Although the results of any patient may satisfactory, he or she still needs to go for a colposcopy every six months. After having learned much about the disease, we conclude: “Even if we carry HPV, there is much we can do to keep ourselves healthy.”
At least 2.7 million Americans carry the hepatitis C virus, making it the most common blood-borne infection in the United States, says one research report. Hepatitis C is spread from person to person primarily by means of sexual contact or through infested blood. Those most at risk of contracting the disease are intravenous drug users who share needles.
People who engage in unprotected sex, in this category the youth is the most at risk. Because the youth are found to be complacent of the consequence of unprotected sex. They tend to think they are young and free from any infection. Lack of enough knowledge about sex among the youth also contributes the high incident of hepatitis C and they become careless. The importance of quality condoms cannot be overemphasizing.
The infection can also spread, however, by tattooists and acupuncturists who do not properly clean their equipment.
People who have received blood transfusions are also at risk.
Every year, about 1000 people in the United States receive liver transplants as a result of liver failure caused by the virus.
The most common cell in your bloodstream gives blood its red color and is thus called a red blood cell. Just one drop of your blood contains hundreds of millions of such cells.
When viewed through a microscope, they look like doughnuts with a depressed center instead of a hole. Each cell is packed with hundreds of millions of hemoglobin molecules is, in turn, a beautiful spherical structure made of about 10,000 hydrogen, carbon, nitrogen, oxygen, and sulfur iron, which give the blood its oxygen-carrying ability.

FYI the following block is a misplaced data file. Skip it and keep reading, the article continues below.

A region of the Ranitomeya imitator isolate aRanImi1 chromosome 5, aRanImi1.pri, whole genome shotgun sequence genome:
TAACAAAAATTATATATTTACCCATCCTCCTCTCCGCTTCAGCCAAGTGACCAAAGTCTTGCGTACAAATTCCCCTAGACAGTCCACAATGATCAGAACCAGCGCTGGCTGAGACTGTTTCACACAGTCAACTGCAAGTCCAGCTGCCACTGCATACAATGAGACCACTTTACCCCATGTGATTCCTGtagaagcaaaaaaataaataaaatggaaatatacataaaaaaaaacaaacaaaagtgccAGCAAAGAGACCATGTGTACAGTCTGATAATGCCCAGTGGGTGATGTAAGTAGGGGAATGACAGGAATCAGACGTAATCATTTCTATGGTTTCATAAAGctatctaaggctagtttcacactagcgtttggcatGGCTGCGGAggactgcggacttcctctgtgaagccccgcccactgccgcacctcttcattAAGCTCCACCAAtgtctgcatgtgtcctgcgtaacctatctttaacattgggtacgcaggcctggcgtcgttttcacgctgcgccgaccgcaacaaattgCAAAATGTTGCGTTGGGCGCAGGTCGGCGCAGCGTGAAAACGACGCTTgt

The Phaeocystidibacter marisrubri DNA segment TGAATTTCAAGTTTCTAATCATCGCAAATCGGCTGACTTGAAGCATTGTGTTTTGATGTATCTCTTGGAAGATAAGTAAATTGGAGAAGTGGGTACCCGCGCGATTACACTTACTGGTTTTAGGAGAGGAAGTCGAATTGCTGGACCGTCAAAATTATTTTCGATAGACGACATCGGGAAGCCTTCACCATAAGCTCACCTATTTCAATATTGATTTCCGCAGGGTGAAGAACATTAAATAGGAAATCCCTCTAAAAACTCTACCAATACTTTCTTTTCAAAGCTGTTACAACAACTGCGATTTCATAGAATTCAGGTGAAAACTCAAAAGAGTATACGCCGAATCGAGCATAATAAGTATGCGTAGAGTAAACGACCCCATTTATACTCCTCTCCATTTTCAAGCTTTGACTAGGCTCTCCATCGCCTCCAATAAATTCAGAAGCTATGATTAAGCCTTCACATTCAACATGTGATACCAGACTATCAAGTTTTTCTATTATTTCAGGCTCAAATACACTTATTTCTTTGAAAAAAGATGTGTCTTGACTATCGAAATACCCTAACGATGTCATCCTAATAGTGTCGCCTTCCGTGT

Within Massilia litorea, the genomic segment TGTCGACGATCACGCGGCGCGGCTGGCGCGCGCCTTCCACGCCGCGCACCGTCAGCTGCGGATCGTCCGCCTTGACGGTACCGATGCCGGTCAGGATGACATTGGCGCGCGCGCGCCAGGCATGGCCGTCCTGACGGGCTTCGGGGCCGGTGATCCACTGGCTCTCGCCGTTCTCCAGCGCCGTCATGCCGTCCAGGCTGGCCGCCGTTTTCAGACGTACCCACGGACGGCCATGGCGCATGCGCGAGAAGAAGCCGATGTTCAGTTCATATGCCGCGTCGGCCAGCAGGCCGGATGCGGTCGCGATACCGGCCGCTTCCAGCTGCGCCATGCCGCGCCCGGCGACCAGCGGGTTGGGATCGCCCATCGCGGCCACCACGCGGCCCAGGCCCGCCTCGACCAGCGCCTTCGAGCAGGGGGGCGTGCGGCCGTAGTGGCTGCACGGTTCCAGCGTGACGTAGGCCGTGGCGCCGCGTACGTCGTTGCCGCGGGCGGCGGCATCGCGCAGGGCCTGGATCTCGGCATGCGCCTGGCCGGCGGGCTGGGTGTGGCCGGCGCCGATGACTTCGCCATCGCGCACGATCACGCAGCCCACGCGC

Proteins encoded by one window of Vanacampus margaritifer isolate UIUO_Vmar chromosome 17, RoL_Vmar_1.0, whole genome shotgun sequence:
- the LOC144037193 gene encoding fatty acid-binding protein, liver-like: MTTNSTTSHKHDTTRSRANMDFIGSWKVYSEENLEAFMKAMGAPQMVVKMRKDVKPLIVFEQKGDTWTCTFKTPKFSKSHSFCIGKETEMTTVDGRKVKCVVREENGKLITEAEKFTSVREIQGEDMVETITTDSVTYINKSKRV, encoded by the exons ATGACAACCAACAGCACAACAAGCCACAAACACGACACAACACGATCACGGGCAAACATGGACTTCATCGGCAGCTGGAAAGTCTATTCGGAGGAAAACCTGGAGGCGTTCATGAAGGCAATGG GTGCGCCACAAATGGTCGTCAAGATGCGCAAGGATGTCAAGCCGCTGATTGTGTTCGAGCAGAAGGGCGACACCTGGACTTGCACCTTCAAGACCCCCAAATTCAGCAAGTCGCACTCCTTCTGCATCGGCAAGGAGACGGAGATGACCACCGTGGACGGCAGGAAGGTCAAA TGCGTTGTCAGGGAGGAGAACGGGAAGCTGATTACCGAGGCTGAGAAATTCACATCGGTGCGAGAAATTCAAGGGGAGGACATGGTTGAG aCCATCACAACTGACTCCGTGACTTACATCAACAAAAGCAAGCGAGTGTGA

Hemoglobin facilitates the transport of carbon dioxide from the tissues to the lungs, where it is exhaled.
Another vital part of your red blood cells is their skin, called a membrane. This marvelous covering enables the cell to stretch into thin shapes so as to pass through your tiniest blood vessels and thus sustain every part of your body.
Your red blood cells are manufactured in your bone marrow. Once a new cell enters your bloodstream, it may circulate through your heart and body more than 100,000 times. Unlike other cells, red blood cells have no nucleus.
This gives them more space to carry oxygen and makes them lighter, which helps your heart to pump trillions of red blood cells throughout your body. However, lacking a nucleus, they are unable to renew their internal parts.
Thus, after about 120 days, your red blood cells begin to deteriorate and lose their elasticity. Large white blood called phagocytes consumes these worn-out cells and spit out the iron atoms.
The scarce iron atoms attach themselves to transport molecules that take them to your bone marrow to be used in the manufacturing of new red cells. Every second, your bone marrow releases two million to three million new red cells into your bloodstream.
If your trillions of red blood cells were suddenly to stop functioning, you would die within minutes.